Figure. Based on 9 subscales (shown in legend) of the spinal cord injury version of the Multidimensional Pain Inventory (MPI-SCI), participants (N = 182) were divided into 3 adaptational subgroups

Table 1.
Characteristics of persons with spinal cord injury (SCI) and chronic pain by adaptational subgroups Dysfunctional, Interpersonally Supported, and Adaptive Coper.

Characteristic
Overall
(N = 182)
Dysfunctional
(n = 62)
Interpersonally Supported
(n = 59)
Adaptive Coper
(n = 61)

Age (yr, mean ± SD)*
41.7 ± 13.6
43.9 ± 12.4
43.2 ± 14.1
37.9 ± 13.6
Time Since Injury (yr, mean ± SD)
9.3 ± 8.8
7.3 ± 7.2
8.7 ± 8.1
12.2 ± 10.6
Sex (%)
 
 
 
 
Men
85.2
82.3
83.1
90.2
Women
14.8
17.7
16.9
9.8
ASIA Classification (%)
 
 
 
 
A
53.8
43.5
54.2
63.9
B
9.3
6.5
15.3
6.6
C
10.4
16.1
3.4
11.5
D
17.0
25.8
13.6
11.5
E
0.5
0.0
1.7
0.0
Not Available
8.8
8.1
11.9
6.6
Pain Duration (yr, mean ± SD)§
8.2 ± 7.9
7.8 ± 7.7
7.5 ± 7.5
9.2 ± 8.4

*F = 3.6, p < 0.05.
F = 3.2, p < 0.05.
c2 = 1.8, not significant.
c2 = 17.9, not significant.
§F = 0.7, not significant.
ASIA = American Spinal Injury Association (Standards for Neurological and Functional Classification of SCI), SD = standard deviation.
General Pain
Pain Location

When we asked participants to differentiate between their pains, the majority of participants (78.0%) reported more than one pain. In total, 463 pains were reported by the 182 participants of the present study. Of the 463 pains reported, the most common pain locations were back (30.2%), neck/shoulders (22.7%), and legs/feet (22.5%). Most participants marked several areas in the pain drawing, and the mean number of areas was 3.1 (Table 2). Pain in persons classified as DYS was significantly more widespread, as indicated by pain covering more body areas, than in both the IS and the AC subgroups.


Table 2.
Characteristics of general and most disturbing pains for persons with spinal cord injury (SCI) and chronic pain by adaptational subgroups Dysfunctional (DYS), Interpersonally Supported (IS), and Adaptive Coper (AC).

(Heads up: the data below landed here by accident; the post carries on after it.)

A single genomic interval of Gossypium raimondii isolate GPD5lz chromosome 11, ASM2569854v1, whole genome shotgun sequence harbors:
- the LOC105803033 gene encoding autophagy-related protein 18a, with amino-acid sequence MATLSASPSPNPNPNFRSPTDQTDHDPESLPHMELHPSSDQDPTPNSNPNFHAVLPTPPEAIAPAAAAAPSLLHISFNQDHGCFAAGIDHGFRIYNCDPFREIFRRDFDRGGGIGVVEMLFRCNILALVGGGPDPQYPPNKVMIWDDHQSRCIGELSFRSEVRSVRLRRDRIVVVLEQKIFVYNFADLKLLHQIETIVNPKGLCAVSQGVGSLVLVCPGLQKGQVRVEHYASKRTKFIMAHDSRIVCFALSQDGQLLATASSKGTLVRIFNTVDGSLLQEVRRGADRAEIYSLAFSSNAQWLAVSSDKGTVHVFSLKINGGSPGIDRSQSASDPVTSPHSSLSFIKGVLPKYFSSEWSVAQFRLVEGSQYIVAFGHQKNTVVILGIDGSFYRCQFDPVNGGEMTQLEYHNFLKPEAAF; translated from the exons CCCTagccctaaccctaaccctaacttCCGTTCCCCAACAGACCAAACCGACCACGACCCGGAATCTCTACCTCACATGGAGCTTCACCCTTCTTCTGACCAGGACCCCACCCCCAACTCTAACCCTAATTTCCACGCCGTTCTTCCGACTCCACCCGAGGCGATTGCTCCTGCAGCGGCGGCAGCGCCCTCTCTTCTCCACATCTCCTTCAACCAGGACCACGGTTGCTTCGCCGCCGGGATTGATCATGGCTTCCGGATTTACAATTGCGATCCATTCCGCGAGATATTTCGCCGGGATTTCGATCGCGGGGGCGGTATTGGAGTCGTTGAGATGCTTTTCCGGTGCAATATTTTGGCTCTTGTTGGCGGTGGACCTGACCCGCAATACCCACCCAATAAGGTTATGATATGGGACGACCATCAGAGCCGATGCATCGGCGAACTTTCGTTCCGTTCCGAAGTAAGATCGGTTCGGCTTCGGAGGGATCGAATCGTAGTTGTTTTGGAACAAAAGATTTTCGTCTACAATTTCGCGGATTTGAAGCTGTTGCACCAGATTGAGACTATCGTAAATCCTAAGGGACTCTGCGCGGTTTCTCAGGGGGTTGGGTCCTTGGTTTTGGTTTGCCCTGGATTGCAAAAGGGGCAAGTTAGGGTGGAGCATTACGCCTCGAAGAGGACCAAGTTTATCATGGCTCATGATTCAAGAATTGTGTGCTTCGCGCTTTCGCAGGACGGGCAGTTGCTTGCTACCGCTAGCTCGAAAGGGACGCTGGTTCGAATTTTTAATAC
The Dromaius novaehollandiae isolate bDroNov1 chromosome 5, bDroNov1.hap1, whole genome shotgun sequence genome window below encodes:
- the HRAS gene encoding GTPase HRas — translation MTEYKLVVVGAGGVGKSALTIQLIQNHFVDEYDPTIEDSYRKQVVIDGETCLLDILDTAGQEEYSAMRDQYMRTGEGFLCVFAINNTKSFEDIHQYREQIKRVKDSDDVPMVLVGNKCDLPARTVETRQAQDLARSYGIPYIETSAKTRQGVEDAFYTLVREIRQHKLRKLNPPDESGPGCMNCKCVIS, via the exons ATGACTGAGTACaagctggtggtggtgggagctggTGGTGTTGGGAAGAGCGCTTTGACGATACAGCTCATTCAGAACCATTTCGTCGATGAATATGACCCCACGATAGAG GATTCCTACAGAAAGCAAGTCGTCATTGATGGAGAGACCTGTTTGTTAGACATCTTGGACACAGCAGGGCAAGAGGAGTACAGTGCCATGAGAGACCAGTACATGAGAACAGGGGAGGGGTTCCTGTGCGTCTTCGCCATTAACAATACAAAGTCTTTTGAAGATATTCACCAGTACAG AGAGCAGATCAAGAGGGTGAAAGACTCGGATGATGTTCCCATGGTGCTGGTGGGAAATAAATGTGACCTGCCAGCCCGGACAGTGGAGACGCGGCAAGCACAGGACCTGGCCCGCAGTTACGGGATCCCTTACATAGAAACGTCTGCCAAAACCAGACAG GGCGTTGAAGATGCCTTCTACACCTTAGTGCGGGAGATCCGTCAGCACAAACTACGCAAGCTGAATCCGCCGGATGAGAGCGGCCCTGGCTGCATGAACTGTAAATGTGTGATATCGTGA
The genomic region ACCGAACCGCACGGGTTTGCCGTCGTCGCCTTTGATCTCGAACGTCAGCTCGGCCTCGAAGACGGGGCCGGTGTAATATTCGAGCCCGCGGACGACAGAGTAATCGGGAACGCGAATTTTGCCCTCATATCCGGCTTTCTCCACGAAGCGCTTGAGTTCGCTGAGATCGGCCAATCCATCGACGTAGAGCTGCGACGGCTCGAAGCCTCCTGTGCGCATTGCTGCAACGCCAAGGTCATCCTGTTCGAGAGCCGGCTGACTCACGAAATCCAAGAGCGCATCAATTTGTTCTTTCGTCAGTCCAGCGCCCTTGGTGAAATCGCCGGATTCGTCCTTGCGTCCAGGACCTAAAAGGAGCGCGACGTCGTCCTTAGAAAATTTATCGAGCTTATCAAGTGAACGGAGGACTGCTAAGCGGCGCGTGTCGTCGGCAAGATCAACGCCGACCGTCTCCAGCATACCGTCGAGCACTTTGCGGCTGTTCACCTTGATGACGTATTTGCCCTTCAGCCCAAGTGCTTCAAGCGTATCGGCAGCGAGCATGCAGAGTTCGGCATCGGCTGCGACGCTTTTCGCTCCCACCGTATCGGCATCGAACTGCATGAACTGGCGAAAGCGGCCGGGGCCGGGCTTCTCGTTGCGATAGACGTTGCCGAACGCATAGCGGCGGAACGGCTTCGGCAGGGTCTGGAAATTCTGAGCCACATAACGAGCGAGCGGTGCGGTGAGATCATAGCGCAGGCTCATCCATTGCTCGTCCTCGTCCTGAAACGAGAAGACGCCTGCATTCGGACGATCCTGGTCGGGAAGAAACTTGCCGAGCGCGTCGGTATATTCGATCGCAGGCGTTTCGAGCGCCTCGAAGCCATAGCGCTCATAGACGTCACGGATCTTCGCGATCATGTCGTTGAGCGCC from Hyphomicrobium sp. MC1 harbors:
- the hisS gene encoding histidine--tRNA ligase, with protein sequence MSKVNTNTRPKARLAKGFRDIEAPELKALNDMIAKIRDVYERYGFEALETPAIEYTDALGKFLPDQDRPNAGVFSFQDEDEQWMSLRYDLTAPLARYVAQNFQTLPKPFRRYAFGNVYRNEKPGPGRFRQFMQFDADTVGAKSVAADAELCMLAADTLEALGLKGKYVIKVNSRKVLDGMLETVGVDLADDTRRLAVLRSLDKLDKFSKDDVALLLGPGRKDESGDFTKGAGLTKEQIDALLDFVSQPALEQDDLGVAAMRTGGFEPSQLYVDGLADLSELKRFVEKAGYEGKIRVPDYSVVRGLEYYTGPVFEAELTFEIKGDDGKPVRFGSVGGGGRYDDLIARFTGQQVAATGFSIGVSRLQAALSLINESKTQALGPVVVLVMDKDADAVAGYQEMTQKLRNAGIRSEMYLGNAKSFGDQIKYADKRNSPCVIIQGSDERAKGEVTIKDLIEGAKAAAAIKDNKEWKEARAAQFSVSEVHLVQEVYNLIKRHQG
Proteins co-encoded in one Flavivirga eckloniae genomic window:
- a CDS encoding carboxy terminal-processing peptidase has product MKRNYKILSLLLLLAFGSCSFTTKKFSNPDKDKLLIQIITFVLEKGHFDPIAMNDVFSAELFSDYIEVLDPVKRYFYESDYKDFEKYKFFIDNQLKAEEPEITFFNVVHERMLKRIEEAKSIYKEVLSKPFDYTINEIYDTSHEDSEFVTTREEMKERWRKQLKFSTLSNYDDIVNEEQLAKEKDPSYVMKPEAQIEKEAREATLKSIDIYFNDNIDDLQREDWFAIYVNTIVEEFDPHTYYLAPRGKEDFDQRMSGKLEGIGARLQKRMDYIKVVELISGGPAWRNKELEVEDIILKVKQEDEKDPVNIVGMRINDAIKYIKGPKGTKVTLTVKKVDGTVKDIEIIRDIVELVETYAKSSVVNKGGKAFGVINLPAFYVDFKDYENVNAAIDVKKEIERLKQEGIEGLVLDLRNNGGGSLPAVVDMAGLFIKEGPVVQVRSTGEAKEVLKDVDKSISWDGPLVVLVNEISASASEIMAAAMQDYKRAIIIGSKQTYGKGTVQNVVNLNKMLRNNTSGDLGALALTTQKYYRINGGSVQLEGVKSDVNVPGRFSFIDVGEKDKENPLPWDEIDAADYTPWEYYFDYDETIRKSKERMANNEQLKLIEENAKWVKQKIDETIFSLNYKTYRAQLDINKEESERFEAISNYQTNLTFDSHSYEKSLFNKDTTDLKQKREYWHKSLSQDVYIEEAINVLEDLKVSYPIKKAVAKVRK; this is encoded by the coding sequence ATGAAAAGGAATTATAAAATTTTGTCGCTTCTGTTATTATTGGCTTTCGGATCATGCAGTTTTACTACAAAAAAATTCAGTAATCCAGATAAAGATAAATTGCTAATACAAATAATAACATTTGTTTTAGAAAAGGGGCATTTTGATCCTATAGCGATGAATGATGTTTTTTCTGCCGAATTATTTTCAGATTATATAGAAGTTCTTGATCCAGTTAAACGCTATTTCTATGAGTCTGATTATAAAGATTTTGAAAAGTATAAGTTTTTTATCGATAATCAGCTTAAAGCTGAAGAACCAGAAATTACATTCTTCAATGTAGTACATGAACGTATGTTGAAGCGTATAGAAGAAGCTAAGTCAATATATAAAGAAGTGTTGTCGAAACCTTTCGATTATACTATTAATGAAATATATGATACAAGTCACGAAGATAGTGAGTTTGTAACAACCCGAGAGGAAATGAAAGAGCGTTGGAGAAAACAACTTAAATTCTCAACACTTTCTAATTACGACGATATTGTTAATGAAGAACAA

Measure
Mean ± SD
F-Statistic, p-Value
DYS-IS*
DYS-AC*
IS-AC*
All
(N = 182)
DYS
(n = 62)
IS
(n = 59)
AC
(n = 61)

General Pain
Number of Pain Locations
3.1 ± 1.5
3.7 ± 1.5
2.9 ± 1.5
2.8 ± 1.4
6.2, <0.01
<0.05
<0.01
NS
Pain Intensity NRS
6.1 ± 2.1
7.0 ± 1.9
6.3 ± 2.3
5.0 ± 1.7
15.9, <0.0005
NS
<0.0005
<0.001
Most Disturbing Pain
Pain Intensity NRS
7.2 ± 2.0
7.6 ± 1.8
7.8 ± 2.0
6.3 ± 1.9
10.5, <0.0005
NS
<0.001
<0.0005
Constancy of Pain Score
7.2 ± 2.6
8.1 ± 2.1
6.4 ± 2.7
7.0 ± 2.8
6.6, <0.01
<0.001
<0.05
NS

*p-values for Bonferroni corrected post hoc comparisons.
NRS = numerical rating scale, NS = not significant, SD = standard deviation.
Overall Pain Intensity

Ratings of overall pain intensity were significantly different among the three subgroups (Table 2). Notably, the average pain intensities were not significantly different between the DYS subgroup and the IS subgroup, although individuals in the AC subgroup reported significantly less intense pain than individuals in the other subgroups.

Most Disturbing Pain

To determine the role of pain characteristics (associated with specific types of pain) in predicting subgroup membership, we used the data from the pain considered most disturbing for further in-depth analysis.

Pain Intensity

The intensity of the most disturbing pain was significantly different among the subgroups (Table 2). However, similar to pain intensity ratings of overall pain, no significant differences between DYS and IS were found, although they both scored significantly higher than the AC. Both the DYS and IS subgroups reported pain intensities for the most disturbing pains in the severe range, 7.6 and 7.8, respectively, whereas the AC subgroup reported pain intensity in the moderate range, 6.3. The pain intensity ratings for the most disturbing pains were significantly higher than the average overall pain intensities.

Constancy of Pain